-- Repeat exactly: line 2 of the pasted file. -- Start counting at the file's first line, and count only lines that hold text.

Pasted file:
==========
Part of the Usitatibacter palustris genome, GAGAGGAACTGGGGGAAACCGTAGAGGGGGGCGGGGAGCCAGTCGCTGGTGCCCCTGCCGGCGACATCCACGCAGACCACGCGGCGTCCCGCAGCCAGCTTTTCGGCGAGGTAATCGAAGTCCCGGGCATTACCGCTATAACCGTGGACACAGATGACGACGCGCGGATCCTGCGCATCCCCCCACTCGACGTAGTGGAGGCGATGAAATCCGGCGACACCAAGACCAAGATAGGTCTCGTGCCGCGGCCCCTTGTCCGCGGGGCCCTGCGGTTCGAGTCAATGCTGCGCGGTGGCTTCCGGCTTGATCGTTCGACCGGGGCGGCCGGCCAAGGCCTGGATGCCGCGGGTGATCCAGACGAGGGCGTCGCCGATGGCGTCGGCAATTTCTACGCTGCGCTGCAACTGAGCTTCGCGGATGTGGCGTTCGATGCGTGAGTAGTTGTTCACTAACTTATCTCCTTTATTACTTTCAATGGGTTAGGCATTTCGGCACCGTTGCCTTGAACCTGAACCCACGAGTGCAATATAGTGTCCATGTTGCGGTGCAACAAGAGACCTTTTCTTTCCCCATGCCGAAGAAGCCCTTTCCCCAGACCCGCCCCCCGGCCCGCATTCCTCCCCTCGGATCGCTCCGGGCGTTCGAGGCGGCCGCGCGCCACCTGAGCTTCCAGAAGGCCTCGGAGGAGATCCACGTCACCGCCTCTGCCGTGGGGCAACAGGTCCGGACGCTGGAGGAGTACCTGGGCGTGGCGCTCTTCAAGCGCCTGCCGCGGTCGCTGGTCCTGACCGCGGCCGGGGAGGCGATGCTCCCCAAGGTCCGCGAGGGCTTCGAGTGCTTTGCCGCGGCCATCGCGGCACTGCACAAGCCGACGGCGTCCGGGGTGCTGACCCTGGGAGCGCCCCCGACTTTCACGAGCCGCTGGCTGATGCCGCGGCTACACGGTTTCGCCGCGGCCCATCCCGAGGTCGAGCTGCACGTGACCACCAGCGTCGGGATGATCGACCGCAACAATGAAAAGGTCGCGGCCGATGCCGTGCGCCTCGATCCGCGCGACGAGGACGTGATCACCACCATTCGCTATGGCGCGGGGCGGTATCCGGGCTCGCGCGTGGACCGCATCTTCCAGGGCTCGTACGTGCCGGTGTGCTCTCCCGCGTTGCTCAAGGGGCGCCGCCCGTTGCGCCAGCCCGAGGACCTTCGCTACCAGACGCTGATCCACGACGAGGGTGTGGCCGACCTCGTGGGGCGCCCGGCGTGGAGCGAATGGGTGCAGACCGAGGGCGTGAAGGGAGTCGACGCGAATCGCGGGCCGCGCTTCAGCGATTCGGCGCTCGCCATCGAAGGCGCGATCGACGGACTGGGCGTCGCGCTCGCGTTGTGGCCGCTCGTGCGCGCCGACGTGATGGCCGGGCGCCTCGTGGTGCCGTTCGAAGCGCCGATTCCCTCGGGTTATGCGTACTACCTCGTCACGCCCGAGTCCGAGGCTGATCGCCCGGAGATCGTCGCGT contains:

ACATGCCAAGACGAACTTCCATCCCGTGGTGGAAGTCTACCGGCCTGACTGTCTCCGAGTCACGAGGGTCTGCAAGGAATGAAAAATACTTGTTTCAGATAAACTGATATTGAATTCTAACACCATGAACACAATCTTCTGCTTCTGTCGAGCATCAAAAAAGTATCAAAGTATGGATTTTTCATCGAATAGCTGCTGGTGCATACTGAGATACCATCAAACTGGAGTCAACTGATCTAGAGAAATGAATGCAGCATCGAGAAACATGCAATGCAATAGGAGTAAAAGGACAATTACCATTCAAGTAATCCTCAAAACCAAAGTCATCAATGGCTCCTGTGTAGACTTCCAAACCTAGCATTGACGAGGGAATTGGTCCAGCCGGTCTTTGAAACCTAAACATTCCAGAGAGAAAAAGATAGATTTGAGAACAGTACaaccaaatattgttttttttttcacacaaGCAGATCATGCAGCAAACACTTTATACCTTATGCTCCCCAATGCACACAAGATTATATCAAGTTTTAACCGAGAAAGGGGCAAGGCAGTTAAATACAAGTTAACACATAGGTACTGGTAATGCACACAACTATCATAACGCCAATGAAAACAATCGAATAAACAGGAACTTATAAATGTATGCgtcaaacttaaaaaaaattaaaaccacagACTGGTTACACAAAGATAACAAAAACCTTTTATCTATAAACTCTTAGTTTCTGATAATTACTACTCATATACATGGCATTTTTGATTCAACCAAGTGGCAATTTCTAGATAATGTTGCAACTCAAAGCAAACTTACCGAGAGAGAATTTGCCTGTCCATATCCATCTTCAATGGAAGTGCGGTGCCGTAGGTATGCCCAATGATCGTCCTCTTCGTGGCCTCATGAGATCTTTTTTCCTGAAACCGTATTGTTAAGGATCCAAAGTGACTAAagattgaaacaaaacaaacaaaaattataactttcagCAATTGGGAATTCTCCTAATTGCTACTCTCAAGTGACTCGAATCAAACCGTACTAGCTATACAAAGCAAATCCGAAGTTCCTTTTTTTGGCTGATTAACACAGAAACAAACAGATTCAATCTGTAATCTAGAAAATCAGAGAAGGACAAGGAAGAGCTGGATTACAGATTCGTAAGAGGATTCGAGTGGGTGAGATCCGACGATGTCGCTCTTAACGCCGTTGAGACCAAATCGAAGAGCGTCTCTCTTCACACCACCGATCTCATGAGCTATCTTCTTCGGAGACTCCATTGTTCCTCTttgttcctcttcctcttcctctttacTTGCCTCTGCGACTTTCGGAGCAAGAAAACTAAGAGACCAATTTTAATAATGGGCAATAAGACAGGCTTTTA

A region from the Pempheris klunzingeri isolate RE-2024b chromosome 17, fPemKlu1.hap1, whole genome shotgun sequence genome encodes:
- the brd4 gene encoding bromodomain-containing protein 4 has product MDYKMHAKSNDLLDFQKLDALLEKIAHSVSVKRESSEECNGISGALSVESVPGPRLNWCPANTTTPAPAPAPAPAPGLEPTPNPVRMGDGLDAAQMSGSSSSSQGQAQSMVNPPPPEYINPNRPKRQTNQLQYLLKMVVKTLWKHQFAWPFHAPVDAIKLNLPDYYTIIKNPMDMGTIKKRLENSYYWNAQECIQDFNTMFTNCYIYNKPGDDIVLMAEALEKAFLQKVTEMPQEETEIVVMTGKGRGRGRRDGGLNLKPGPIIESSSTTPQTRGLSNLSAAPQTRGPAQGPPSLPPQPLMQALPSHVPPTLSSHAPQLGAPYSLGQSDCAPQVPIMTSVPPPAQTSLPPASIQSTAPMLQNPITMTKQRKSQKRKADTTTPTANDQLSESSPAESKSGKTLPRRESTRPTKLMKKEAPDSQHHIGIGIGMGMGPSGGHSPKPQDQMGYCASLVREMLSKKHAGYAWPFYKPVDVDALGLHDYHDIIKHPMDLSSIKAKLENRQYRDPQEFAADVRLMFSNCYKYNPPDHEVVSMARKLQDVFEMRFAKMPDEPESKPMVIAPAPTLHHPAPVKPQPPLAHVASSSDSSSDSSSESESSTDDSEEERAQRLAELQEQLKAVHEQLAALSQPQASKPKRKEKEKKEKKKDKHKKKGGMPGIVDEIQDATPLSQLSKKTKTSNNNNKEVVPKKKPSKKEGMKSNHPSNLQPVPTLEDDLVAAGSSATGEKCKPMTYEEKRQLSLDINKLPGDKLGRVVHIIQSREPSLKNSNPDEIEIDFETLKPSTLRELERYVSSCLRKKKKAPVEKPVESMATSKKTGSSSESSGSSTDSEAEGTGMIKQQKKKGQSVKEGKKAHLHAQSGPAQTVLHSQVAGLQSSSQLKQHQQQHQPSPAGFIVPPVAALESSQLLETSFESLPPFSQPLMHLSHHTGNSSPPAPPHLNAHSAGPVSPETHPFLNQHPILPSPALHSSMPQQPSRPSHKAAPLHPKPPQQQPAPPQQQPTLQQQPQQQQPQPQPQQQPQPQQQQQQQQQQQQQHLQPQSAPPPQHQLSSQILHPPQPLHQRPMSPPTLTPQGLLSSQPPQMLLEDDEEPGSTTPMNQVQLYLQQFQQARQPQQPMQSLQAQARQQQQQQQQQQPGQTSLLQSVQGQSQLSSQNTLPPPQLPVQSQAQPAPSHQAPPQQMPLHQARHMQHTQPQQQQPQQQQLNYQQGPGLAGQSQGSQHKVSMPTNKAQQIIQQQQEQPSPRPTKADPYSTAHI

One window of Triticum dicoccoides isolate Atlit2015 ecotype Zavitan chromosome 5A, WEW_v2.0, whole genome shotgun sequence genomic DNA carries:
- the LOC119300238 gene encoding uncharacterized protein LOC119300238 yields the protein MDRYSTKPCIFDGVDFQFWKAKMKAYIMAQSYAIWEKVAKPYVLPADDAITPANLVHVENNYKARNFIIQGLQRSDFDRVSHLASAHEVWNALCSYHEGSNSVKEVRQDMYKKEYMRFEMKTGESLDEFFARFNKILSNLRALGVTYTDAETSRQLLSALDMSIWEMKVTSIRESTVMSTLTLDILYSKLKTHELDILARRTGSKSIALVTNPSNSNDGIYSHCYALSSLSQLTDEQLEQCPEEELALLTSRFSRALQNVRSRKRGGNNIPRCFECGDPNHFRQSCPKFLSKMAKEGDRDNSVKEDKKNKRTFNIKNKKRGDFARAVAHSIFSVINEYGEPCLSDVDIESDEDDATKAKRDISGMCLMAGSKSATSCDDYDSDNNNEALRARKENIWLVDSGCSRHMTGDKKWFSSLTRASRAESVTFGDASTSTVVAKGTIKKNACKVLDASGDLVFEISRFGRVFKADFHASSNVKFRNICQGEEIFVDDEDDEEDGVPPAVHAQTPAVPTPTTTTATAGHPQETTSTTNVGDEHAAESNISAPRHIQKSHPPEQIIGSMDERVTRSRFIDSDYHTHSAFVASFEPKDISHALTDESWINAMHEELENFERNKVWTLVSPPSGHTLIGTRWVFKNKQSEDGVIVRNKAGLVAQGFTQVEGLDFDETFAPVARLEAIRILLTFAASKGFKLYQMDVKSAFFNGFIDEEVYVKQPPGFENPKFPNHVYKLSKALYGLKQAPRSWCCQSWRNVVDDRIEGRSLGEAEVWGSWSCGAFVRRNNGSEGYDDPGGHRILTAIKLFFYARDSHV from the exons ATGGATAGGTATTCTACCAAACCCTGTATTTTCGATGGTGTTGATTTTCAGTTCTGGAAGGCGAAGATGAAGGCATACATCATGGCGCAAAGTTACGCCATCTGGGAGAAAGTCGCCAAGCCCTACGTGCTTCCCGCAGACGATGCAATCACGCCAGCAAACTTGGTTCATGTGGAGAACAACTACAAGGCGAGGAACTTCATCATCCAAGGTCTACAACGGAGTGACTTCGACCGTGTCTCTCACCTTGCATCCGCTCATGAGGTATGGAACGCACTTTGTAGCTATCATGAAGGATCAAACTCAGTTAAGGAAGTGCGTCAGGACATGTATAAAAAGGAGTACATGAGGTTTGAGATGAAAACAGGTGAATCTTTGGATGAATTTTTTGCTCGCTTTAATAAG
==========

ACATGCCAAGACGAACTTCCATCCCGTGGTGGAAGTCTACCGGCCTGACTGTCTCCGAGTCACGAGGGTCTGCAAGGAATGAAAAATACTTGTTTCAGATAAACTGATATTGAATTCTAACACCATGAACACAATCTTCTGCTTCTGTCGAGCATCAAAAAAGTATCAAAGTATGGATTTTTCATCGAATAGCTGCTGGTGCATACTGAGATACCATCAAACTGGAGTCAACTGATCTAGAGAAATGAATGCAGCATCGAGAAACATGCAATGCAATAGGAGTAAAAGGACAATTACCATTCAAGTAATCCTCAAAACCAAAGTCATCAATGGCTCCTGTGTAGACTTCCAAACCTAGCATTGACGAGGGAATTGGTCCAGCCGGTCTTTGAAACCTAAACATTCCAGAGAGAAAAAGATAGATTTGAGAACAGTACaaccaaatattgttttttttttcacacaaGCAGATCATGCAGCAAACACTTTATACCTTATGCTCCCCAATGCACACAAGATTATATCAAGTTTTAACCGAGAAAGGGGCAAGGCAGTTAAATACAAGTTAACACATAGGTACTGGTAATGCACACAACTATCATAACGCCAATGAAAACAATCGAATAAACAGGAACTTATAAATGTATGCgtcaaacttaaaaaaaattaaaaccacagACTGGTTACACAAAGATAACAAAAACCTTTTATCTATAAACTCTTAGTTTCTGATAATTACTACTCATATACATGGCATTTTTGATTCAACCAAGTGGCAATTTCTAGATAATGTTGCAACTCAAAGCAAACTTACCGAGAGAGAATTTGCCTGTCCATATCCATCTTCAATGGAAGTGCGGTGCCGTAGGTATGCCCAATGATCGTCCTCTTCGTGGCCTCATGAGATCTTTTTTCCTGAAACCGTATTGTTAAGGATCCAAAGTGACTAAagattgaaacaaaacaaacaaaaattataactttcagCAATTGGGAATTCTCCTAATTGCTACTCTCAAGTGACTCGAATCAAACCGTACTAGCTATACAAAGCAAATCCGAAGTTCCTTTTTTTGGCTGATTAACACAGAAACAAACAGATTCAATCTGTAATCTAGAAAATCAGAGAAGGACAAGGAAGAGCTGGATTACAGATTCGTAAGAGGATTCGAGTGGGTGAGATCCGACGATGTCGCTCTTAACGCCGTTGAGACCAAATCGAAGAGCGTCTCTCTTCACACCACCGATCTCATGAGCTATCTTCTTCGGAGACTCCATTGTTCCTCTttgttcctcttcctcttcctctttacTTGCCTCTGCGACTTTCGGAGCAAGAAAACTAAGAGACCAATTTTAATAATGGGCAATAAGACAGGCTTTTA